Why I voted no on smoke ban
Biggs councilwoman explains position on winter wood-burning
As a member of the governing board of the Butte County Air Quality Management District, I strongly object to the Chico News & Review’s criticism of my vote against the proposed wood-burning ban for the Chico area [“This is air quality?” Editorial, Oct. 1]. This was basically a ban on the use of fireplaces and wood-burning stoves for Chico residents during the winter months. I voted against this ban because it’s undemocratic and unnecessary.
As a council member of the city of Biggs, I could not in good conscience vote to limit the freedom of those who live in Chico. They have no recourse against a council member not of their city, and this is undemocratic.
If the Chico City Council wishes to ban the use of fireplaces, it has the power to do so, and several members of that council have stated a desire to do so. If the citizens of Chico do not like this infringement on their freedom, they still have the ability to express their discontent in the next election.
Government intrusion into American homes has gone too far, and the people will not stand for it anymore. There are those who tried to portray this as an issue of public safety, but let’s use some common sense. [Butte County Public Health Medical Director] Dr. [Mark] Lundberg’s speculation that 393 deaths due to coronary artery disease are somehow caused by wood stoves is not empirical evidence. Much of the other arguments against burning were similarly based on opinions void of real fact.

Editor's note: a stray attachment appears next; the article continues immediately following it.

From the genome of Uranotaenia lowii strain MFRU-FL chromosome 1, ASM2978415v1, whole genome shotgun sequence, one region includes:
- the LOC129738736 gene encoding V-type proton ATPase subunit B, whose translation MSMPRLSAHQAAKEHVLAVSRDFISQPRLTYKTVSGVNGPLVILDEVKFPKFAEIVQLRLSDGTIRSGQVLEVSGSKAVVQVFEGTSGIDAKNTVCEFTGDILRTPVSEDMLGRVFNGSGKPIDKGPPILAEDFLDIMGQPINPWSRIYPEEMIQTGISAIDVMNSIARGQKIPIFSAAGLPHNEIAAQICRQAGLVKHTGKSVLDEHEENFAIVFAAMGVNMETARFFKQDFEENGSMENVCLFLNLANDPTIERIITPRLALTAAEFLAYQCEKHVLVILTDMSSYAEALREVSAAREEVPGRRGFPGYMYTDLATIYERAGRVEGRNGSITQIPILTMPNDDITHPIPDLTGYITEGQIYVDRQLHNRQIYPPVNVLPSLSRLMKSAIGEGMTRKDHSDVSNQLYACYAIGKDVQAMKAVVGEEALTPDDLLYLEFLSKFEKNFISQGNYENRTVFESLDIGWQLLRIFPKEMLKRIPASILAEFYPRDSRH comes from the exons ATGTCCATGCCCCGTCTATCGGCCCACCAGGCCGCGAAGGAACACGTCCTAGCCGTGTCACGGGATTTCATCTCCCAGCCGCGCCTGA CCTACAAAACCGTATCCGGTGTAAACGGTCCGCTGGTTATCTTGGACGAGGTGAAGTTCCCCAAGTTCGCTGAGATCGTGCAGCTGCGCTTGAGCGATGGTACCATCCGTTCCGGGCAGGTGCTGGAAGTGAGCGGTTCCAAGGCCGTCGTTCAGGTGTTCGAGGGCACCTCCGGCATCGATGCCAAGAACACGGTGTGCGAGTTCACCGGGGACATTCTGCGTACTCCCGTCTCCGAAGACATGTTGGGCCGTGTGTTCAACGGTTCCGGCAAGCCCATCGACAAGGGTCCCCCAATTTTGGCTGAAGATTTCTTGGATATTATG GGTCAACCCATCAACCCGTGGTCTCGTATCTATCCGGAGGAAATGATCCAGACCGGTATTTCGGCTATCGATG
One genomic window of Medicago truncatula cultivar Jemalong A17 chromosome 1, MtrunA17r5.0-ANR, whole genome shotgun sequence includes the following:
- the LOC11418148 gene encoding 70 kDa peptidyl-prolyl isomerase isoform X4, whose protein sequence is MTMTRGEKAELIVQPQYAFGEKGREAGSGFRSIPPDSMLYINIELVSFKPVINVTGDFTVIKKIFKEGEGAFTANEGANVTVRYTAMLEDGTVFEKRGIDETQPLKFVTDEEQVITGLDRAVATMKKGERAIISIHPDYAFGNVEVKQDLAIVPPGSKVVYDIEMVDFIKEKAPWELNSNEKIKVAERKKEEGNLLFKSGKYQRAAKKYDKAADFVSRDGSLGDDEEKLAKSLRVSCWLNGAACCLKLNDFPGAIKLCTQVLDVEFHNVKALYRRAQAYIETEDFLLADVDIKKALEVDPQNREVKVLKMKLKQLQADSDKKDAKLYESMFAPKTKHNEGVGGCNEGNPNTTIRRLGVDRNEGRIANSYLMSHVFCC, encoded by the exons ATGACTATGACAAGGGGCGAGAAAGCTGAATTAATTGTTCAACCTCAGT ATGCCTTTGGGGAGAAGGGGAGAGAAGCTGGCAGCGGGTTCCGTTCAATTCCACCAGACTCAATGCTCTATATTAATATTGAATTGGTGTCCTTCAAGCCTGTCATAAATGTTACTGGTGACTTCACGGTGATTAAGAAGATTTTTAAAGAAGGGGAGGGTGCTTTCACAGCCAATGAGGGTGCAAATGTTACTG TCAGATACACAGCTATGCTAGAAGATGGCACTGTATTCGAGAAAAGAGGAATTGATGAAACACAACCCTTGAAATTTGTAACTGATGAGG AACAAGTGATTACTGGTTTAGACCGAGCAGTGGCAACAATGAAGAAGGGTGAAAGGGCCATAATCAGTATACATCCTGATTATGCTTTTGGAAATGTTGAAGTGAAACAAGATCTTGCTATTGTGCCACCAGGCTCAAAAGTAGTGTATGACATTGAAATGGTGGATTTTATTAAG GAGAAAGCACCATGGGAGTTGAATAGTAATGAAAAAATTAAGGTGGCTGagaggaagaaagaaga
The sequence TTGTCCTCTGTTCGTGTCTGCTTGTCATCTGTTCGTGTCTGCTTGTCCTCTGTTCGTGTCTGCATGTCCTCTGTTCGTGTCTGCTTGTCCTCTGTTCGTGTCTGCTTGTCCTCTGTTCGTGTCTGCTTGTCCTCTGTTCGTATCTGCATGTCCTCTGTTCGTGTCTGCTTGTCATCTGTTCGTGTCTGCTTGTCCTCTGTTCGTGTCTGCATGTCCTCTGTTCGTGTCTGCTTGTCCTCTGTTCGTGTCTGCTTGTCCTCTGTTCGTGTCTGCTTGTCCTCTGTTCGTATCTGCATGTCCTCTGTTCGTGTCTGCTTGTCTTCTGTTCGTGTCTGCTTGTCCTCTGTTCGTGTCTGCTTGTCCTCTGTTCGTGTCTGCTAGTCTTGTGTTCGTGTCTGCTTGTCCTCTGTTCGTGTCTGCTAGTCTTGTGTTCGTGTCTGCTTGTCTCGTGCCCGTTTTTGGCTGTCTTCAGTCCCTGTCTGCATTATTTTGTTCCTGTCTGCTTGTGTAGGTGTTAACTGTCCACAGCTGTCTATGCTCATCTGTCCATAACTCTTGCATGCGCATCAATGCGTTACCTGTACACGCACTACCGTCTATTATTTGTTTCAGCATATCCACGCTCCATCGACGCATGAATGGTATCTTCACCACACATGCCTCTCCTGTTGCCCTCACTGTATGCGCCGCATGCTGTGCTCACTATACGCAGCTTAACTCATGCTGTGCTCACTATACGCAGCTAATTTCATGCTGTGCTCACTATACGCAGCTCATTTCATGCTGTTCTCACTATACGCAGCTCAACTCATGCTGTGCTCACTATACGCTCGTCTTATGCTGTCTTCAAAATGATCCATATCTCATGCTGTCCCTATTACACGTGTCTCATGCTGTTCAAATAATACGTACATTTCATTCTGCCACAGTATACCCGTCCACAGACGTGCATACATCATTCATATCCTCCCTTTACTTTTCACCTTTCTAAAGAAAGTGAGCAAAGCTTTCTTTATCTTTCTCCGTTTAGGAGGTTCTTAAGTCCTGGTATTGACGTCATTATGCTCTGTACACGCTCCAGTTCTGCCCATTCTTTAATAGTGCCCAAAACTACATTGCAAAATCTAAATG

There is also much more that can be done to educate the public about how to burn cleaner without completely banning them from burning to heat their homes. A majority of Chico residents have likely not even heard of this problem, and I would advise the Air Quality Management District staff to take a more proactive role on public education.
That includes finding volunteers to go door to door, and making the county Web site more user-friendly, in order to educate the public about cleaner-burning fuels. There were a few protesters from the environmental crowd at the last meeting that seemed willing to put a little volunteerism where their statements were.
Having a fireplace in the home is an American tradition and used to be a real-estate selling point. I will not see this freedom so easily trampled and taken away by those whose first duty is to the people and not the overzealous abuse of government power.